So, you’ve decided it’s time to move to the cloud! Great! Now what? What goes? Test/dev environments? Production? Disaster recovery? New applications? Big applications? Small applications? Everything? How do you decide?
According to a recent IDG Survey
, “The Challenge of Change: IT in Transition,” 72% of IT leaders rank determining which workloads should move to the cloud among their list of the four major hurdles to cloud implementation — nearly tied with the need for new tools to support and monitor cloud applications (70%), internal resistance to change (70%), and choosing cloud deployment models (69%).
As the Cloud + Data Center Transformation division of Insight, these survey results reflect the greatest priorities — and concerns — we find within our customer base. Three to five years ago, the conversation centered around the question: “Should we move to the cloud?” However, today, the conversation begins, “We already know we need to move to the cloud, but how
do we get to the cloud?” At Insight, we’ve long focused on helping clients determine the most effective destination for their workloads and infrastructure.
Workload selection — it all begins with a map
Making the move to public cloud can be a challenging endeavor, especially for organizations with a large and complex portfolio of business-critical workloads. The key to determining the most suitable destination for your workloads is to create a detailed workload portfolio map, which begins with a structured inventory of all the workloads in use in your enterprise.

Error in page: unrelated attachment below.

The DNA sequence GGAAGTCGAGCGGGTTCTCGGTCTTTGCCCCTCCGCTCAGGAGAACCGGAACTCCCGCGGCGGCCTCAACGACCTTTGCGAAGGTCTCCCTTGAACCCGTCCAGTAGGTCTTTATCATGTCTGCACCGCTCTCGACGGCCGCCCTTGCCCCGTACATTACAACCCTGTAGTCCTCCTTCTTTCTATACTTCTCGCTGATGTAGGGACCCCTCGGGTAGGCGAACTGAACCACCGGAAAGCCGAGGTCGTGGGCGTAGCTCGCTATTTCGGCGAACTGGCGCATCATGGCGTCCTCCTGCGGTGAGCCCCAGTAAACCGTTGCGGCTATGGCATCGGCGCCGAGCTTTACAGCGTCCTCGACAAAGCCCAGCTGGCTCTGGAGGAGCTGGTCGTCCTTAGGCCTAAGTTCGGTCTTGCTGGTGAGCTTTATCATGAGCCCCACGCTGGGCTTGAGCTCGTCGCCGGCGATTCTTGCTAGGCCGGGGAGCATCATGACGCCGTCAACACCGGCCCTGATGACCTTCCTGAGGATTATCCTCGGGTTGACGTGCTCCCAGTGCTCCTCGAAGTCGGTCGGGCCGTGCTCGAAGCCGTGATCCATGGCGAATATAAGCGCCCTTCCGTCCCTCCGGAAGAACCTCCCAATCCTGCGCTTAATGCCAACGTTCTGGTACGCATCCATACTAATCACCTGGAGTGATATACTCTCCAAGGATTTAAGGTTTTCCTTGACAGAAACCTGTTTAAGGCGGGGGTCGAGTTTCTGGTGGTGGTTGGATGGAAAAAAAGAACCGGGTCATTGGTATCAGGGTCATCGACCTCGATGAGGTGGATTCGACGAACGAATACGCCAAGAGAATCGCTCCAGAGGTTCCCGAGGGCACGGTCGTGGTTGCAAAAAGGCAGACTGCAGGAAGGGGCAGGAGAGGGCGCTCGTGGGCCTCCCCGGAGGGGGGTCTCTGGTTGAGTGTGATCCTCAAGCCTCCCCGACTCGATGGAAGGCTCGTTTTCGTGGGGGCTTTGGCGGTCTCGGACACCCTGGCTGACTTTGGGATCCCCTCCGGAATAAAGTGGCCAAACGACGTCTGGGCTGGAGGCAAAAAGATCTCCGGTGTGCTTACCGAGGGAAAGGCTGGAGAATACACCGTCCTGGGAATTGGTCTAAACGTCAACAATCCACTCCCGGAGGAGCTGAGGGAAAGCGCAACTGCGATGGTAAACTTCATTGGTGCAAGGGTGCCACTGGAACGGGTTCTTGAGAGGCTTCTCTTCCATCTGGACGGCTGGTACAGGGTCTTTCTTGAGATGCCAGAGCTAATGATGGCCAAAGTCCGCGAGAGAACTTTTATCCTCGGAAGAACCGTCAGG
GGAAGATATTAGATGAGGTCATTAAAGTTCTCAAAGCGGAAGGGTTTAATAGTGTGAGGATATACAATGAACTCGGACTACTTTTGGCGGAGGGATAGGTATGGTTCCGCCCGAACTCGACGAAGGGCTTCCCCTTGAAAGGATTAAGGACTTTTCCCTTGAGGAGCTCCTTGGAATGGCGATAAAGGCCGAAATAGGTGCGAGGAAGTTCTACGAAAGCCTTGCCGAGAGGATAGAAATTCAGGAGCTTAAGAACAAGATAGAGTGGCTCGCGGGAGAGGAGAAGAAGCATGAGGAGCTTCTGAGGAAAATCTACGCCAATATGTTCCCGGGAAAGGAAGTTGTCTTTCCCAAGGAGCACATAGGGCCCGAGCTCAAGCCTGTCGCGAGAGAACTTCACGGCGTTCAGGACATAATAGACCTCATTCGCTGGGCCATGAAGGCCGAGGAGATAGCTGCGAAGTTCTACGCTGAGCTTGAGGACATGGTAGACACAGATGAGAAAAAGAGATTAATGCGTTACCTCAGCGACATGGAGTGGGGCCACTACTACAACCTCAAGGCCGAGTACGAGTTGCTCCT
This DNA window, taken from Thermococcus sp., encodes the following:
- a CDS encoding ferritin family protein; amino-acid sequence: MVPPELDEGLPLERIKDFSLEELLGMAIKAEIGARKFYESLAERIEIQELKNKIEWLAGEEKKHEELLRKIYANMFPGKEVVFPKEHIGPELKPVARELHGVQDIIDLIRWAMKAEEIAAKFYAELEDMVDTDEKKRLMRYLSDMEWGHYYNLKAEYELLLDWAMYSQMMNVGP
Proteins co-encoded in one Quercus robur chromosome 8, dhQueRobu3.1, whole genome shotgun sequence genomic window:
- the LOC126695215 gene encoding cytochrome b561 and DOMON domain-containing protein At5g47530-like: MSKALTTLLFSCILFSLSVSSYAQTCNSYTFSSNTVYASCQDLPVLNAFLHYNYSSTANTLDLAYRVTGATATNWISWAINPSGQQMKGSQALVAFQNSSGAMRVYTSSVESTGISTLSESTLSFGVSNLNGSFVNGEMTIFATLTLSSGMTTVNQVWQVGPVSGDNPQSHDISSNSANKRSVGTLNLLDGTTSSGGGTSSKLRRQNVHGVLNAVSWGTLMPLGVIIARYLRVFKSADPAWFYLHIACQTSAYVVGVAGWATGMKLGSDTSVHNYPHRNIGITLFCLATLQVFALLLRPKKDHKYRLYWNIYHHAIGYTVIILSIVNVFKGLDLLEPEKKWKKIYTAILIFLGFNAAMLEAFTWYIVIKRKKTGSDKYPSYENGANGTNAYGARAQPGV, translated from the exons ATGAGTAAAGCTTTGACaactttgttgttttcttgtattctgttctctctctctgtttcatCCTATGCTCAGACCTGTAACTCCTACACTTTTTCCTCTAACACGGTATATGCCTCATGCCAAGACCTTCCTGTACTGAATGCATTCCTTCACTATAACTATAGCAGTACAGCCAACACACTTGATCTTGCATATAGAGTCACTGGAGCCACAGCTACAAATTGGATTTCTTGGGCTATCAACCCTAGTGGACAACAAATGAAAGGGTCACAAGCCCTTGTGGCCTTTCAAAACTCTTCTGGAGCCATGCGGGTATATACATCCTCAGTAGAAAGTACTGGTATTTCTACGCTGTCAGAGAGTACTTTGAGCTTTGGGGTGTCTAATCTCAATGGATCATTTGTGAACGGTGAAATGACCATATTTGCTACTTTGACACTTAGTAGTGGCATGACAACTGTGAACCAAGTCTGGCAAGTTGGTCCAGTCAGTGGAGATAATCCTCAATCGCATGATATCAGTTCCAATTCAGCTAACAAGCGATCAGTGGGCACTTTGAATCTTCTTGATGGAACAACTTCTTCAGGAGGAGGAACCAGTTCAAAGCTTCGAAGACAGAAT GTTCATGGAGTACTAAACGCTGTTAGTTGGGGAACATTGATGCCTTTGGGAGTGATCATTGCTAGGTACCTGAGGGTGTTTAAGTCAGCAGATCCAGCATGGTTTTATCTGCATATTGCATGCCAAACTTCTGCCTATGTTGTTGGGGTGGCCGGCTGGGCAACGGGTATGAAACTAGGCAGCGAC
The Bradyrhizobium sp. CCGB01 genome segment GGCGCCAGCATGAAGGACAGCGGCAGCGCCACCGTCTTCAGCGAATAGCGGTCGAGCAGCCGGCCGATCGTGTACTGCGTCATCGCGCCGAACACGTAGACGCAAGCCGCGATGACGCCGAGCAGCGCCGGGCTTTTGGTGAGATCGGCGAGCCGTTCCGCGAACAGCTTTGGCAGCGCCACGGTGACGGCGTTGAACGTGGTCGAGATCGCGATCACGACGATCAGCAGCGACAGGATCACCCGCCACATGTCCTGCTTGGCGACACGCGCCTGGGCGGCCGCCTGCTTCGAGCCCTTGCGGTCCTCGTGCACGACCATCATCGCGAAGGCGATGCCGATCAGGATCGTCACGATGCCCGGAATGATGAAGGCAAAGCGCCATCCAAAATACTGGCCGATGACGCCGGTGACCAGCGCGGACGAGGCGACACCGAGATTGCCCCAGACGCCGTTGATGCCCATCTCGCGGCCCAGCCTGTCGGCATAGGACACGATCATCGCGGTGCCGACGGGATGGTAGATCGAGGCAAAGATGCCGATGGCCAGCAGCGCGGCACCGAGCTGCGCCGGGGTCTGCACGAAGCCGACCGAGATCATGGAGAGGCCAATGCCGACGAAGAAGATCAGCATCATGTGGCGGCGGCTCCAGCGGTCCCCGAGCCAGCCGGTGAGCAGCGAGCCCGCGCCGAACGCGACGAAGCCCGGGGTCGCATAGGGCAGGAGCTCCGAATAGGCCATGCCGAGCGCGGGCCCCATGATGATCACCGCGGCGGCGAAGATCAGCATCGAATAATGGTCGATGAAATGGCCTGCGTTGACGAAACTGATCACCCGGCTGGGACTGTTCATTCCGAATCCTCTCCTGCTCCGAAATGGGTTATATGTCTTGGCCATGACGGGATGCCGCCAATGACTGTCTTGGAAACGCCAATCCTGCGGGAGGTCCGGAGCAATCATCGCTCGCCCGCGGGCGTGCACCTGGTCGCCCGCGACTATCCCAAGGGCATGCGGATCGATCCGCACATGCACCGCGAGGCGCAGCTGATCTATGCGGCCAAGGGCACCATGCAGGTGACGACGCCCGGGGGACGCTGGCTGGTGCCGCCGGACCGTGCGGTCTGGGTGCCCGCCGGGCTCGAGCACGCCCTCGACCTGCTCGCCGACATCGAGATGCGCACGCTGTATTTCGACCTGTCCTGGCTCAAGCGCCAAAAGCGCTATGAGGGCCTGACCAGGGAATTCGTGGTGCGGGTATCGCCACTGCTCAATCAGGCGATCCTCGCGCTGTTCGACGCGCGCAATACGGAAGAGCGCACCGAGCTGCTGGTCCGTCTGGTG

The inventory should include key information, such as:
- Workload name
- Primary users
- Criticality to the business
- Key technologies used to support the workload
- Data classification requirements
- Security requirements
- Workload dependencies
Analysis of the data will help you determine prioritization of migrations, as well as what type of migration option (rehost, refactor, replace, etc.) makes sense according to your workload.
Tools of the trade — monitoring and managing in the cloud